The Telegraph reports today that Ruth Kelly is preparing to defy the Government's three-line whip - an order to vote as directed - and oppose the Human Fertilisation and Embryology Bill (HFE). When she was Transport Secretary, is until last month, it would have been very difficult for her to vote against the Bill as she would have been tied into the Cabinet's collective responsibility for all Governmental legislation.
It's generally accepted that Kelly's membership of Opus Dei, an organisation of Roman Catholic laypeople whose mission is to "help people turn their work and daily activities into occasions for growing closer to God, for serving others, and for improving society", was a factor in her resignation, and Telegraph blogger Jonathan Isaby states that the Bill's passage through the House of Commons was delayed so as not to make abortion an issue in the by-election in Glasgow East (which Labour lost), commenting that the constituency has a high proportion of Catholics.
I don't deny any of this, but I come from around that area, and it is not short of non-Catholics who also oppose the dangerous innovations of the HFE. Not just Glasgow: John Smeaton recently addressed an anti-abortion rally in Stormont, site of the Northern Ireland parliament - a country in which all legislation is subject to public consultation, and the public in Northern Ireland isn't having abortion.
I mention abortion because the Human Fertilisation and Embryology Bill is not all about abortion, but the sort of tortured and twisted situationalist ethics that fuel abortion legislation have been let out of the box to inform the mindset of laws that are drafted to curtail the right to life of people from conception to assisted death. But abortion, the original cause, is so important that Harriet Harman, Leader of the House of Commons, is drafting an amendment to the HFE Bill that would prevent any amendments to lower the abortion limit. She seems to think that she is standing up for a woman's right to do what she wants with her body.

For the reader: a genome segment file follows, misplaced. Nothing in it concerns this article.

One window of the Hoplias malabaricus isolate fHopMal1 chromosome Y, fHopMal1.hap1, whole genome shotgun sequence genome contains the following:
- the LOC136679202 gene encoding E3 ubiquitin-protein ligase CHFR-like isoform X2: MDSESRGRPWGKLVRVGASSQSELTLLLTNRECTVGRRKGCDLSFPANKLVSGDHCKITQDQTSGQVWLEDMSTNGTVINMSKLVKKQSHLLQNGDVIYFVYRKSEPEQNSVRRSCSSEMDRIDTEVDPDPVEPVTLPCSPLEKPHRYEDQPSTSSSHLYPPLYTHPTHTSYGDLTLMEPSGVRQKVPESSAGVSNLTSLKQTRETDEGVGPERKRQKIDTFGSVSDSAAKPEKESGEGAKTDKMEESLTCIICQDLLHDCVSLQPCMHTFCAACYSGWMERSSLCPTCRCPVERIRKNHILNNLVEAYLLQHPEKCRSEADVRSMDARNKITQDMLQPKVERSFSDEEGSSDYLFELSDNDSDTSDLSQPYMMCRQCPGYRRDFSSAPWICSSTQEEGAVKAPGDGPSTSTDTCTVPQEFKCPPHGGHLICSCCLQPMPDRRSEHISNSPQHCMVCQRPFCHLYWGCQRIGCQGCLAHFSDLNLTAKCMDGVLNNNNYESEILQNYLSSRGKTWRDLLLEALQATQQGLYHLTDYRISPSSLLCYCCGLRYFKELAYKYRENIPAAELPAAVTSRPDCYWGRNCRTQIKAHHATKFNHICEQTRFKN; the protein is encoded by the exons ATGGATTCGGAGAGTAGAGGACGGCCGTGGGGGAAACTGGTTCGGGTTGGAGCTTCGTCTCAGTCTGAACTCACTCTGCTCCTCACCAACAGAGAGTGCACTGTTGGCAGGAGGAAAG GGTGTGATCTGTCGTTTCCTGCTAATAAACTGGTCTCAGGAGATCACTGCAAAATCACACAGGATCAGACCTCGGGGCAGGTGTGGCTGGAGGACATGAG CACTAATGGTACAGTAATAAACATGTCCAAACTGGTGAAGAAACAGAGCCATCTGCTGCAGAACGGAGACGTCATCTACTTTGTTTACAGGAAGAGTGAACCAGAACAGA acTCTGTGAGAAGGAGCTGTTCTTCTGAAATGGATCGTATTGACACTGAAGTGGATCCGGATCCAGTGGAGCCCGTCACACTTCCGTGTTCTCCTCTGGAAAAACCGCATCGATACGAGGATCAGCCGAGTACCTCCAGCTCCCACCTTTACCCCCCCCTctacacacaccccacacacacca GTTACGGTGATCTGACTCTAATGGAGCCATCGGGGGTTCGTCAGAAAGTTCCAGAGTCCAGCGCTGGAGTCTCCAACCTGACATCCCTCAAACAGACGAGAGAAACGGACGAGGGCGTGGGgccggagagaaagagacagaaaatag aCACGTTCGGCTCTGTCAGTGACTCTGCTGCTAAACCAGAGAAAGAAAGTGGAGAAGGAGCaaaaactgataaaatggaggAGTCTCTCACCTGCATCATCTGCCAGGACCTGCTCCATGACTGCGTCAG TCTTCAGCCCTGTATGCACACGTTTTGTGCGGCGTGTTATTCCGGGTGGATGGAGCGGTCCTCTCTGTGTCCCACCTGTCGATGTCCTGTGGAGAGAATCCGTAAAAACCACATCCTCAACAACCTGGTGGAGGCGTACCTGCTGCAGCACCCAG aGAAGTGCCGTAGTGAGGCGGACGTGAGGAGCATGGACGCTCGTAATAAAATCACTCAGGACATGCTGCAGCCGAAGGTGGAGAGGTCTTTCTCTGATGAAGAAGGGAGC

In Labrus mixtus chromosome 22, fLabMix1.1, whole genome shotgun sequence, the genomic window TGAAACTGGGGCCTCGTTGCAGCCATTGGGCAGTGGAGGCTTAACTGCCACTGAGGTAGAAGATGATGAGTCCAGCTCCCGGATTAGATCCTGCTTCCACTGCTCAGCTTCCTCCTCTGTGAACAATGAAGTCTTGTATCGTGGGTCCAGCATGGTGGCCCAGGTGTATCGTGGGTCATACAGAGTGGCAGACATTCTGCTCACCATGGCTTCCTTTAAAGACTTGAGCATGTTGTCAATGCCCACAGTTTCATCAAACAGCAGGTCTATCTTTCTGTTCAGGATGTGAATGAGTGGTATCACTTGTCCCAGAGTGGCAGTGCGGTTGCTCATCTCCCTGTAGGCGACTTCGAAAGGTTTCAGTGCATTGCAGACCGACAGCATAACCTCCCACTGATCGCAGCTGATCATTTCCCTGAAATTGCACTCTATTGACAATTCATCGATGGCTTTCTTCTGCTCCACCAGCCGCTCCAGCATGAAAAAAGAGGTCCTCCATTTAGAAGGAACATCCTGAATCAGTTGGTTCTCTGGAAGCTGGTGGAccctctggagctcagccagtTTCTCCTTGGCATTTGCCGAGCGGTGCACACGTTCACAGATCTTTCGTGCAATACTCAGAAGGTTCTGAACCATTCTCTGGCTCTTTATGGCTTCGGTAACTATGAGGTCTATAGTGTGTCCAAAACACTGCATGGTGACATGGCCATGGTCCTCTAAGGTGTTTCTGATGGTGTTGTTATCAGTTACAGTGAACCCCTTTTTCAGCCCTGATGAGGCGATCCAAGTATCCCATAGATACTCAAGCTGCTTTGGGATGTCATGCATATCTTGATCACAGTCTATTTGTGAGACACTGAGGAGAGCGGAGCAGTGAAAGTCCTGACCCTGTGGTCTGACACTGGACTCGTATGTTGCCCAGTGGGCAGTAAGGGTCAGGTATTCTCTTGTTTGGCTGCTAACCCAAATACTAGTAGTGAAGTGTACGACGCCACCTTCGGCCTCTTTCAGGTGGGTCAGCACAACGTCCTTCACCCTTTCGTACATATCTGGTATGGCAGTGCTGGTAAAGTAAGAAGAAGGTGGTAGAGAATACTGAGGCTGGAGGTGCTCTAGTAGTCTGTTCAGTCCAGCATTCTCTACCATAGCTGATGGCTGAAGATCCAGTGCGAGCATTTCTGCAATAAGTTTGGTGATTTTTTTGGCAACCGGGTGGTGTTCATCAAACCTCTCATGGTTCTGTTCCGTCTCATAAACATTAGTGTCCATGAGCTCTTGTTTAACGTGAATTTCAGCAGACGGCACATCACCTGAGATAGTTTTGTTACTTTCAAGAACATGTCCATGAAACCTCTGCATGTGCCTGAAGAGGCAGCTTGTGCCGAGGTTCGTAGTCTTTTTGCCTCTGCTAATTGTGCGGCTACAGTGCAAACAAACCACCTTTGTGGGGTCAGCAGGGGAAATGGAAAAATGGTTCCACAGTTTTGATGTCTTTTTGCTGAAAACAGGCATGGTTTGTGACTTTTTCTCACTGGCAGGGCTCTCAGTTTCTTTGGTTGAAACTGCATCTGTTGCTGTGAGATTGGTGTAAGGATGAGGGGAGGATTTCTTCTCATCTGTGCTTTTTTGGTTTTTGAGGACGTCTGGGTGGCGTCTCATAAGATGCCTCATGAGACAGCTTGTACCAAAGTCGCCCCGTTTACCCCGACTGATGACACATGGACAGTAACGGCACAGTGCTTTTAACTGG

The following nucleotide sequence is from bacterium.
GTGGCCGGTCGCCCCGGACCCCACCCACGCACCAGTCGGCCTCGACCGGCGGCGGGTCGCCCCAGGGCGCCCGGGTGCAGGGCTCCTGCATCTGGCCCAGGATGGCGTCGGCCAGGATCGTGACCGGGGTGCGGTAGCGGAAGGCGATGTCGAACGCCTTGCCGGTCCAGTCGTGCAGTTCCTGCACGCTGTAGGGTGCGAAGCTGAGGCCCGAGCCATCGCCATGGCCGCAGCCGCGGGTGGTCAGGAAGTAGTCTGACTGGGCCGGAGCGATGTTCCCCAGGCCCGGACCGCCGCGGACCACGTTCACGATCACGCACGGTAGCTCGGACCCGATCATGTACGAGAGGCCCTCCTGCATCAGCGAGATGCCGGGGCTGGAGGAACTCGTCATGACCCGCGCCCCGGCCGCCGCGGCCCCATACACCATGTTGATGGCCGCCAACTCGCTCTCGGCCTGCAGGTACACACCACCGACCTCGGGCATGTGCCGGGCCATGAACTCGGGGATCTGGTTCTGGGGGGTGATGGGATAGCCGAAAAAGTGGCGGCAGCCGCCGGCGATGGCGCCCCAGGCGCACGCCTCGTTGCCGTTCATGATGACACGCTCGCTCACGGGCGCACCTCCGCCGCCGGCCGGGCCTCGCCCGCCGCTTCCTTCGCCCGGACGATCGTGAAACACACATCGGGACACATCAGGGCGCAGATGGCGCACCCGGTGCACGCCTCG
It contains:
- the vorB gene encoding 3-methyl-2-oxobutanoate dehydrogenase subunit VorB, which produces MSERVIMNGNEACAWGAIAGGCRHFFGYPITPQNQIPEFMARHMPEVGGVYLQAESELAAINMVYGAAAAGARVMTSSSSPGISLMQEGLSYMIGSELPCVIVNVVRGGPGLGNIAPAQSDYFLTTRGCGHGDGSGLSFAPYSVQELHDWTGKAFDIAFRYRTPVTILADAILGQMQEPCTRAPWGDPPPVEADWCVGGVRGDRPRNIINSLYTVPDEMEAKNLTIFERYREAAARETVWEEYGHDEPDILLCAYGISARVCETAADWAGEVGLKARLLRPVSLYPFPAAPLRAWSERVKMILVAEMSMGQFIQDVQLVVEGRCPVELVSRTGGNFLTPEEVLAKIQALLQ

I don't have any problems with the concept of a woman's ownership of her body. But an unborn child , while in its mother's body, has its own individual DNA profile and is therefore not part of it. This seems to have been recognised by the organisers of a staff poetry competition in Cambridge's Addenbrooke's Hospital. It was written by Paul McGhee, the Programme and Information Manager in the Research and Development Department, about stem cells, specifically "how you get from just a few cells, which seem to know what they are doing, to a real working human being that is aware of itself". It's called "Hi, Mum!" and here it is:
John Smeaton asked for our prayers for Prime Minister Gordon Brown and Speaker of the House of Commons Michael Martin as the HFE Bill sails down the river of legislation like a ship bursting with buccaneers. I would add that Ruth Kelly deserves all our prayers as she faces what is possibly the most difficult decision of her career. All I can say to her is that the best political survivors of the present Labour Party will be those who dared to defy the party line; many of the rest will sink with the ship.
I was two cells – one each from him and you.
Fused, not confused, seems they already knew
From all they could be, what they had to be.
Divided, they decided to be me.
With every split decision that they took,
Each chose a route, put on a different look;
A cage of bone, a flow of blood, some skin,
A web of nerves, a mind to keep things in.
Some time amongst that maze I saw a light,
Felt a sharp pain, took unexpected fright;
Heard your heart, sure, but then I heard my own;
Became aware of just how much I’d grown.
Rough-hewn from what heredity portends,
Hi, mum! I’m ready now to shape my ends.